Texans vs. Chiefs: How the teams match up in AFC wild-card playoff

Kansas City hasn’t won a playoff game since 1994, but the Chiefs could have the right man at the helm at Houston on Saturday to end that streak of futility.

Quarterback Alex Smith, who has presided over Kansas City’s current 10-game winning streak, is 3-0 against the Texans as a starter, including a 27-20 victory at Houston in this season’s opener.

What’s more, Smith has been impressive in a handful of postseason appearances. In three career playoff games — two with San Francisco and one with Kansas City — he has thrown for 873 yards with nine touchdowns and no interceptions.

Smith told reporters this week that the team isn’t dwelling on the 22-year postseason victory drought.

“I don’t think this team’s carrying that weight, to be honest,” he said. “Those were the other 22 years and 22 teams. This is us. And we’re just trying to go out and win a ballgame. I don’t think we need to add any more weight to it. It’s already big enough. I think everybody understands that.”

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Second wind

Defense is the calling card of the J.J. Watt-led Texans, but in particular second-half defense. Houston gave up a paltry 102 points after intermission, an average of 6.4 points a game. Houston pitched second-half shutouts in two of its last three games, and gave up one touchdown in the other game.

“It’s not about speeches, I can tell you that,” Texans Coach Bill O’Brien told the Houston Chronicle. “You have to adjust while the game is going on. ‘Hey, they’re coming at us with this running play. Man, we don’t have a great front for that. Let’s go back to this front we used a couple games ago because that was good against this running play.’ The players have to adjust and that’s the type of team we have.”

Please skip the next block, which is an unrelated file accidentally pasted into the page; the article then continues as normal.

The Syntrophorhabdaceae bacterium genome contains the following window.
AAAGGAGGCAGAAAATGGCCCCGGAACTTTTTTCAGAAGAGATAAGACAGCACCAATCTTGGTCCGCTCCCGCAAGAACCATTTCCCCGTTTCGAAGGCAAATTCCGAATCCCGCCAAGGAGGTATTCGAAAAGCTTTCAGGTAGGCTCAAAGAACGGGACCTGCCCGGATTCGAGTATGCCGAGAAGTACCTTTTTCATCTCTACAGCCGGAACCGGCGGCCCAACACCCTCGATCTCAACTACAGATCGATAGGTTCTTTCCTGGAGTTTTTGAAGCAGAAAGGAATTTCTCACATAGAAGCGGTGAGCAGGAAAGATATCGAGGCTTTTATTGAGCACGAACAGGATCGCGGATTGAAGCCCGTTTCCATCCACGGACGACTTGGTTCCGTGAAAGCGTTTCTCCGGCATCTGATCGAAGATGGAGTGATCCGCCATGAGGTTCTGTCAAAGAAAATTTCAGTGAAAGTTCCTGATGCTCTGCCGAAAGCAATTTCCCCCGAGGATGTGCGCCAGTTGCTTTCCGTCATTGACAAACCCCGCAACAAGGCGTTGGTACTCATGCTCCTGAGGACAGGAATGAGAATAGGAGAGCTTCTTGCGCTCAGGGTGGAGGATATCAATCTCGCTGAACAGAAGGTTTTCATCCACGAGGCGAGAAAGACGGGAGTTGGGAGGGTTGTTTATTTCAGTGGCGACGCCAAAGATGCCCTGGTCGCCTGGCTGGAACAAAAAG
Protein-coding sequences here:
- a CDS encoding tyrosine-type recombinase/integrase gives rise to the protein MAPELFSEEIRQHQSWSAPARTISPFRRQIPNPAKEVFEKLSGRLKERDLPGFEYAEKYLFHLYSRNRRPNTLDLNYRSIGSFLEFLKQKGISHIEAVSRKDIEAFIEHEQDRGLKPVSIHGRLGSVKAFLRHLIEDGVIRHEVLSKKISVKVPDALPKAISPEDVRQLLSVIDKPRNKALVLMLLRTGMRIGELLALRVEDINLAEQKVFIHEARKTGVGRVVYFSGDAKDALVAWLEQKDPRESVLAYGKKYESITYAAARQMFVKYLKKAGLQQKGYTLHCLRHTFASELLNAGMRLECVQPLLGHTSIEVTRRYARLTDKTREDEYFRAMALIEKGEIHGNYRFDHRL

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The other Houston

Kansas City outside linebacker Justin Houston is expected to return after missing five games because of a hyperextended knee suffered in a Nov. 29 win over Buffalo. He made a huge play in the Chiefs’ season-opening win over the Texans, drilling quarterback Brian Hoyer and causing him to misfire. The errant pass was picked off by rookie Marcus Peters.

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Draft dodgers

This game is filled with running backs who, when they were coming out of college, largely escaped the notice of talent evaluators.

Houston has Alfred Blue, a sixth-round pick in 2014, along with a trio of undrafted backs: Jonathan Grimes, Chris Polk and Akeem Hunt. Kansas City relies on the undrafted Charcandrick West. Like Blue, the Chiefs’ Spencer Ware was a sixth-round pick.

Each team lost its star back this season, with Kansas City’s Jamaal Charles suffering a torn anterior cruciate ligament in his right knee in Week 5, and Houston’s Arian Foster sustaining a torn Achilles’ tendon two weeks later.

Foster, for one, can vouch for undrafted players. Because he was one.

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By the numbers

How teams compare statistically. All stats are per-game averages, except for turnover differential, which is for the season (league rank in parentheses):

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STATISTICS | KC | HOU

Points scored | 25.3 (9) | 21.2 (T21)

Points allowed | 17.9 (3) | 19.6 (T7)

Pass offense | 203.4 (30) | 239.6 (18)

Rush offense | 127.8 (6) | 108.2 (15)

Pass defense | 231.1 (9) | 210.4 (3)

Rush defense | 98.2 (8) | 98.2 (T9)

Sacks | 47 (4) | 45 (5)

Penalty yards | 54.9 (11) | 56.9 (17)

Turnovers | +14 (2) | +5 (T10)

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Sam Farmer’s pick

The Chiefs are heading into the postseason with a 10-game winning streak, but that doesn’t necessarily mean they’ll keep rolling. Since 1990, 14 teams have entered playoffs on a streak of eight-plus games, and six were one-and-dones. Watch for the Texans defense to make a stand and pave the path to an upset.

TEXANS 23,

CHIEFS 20

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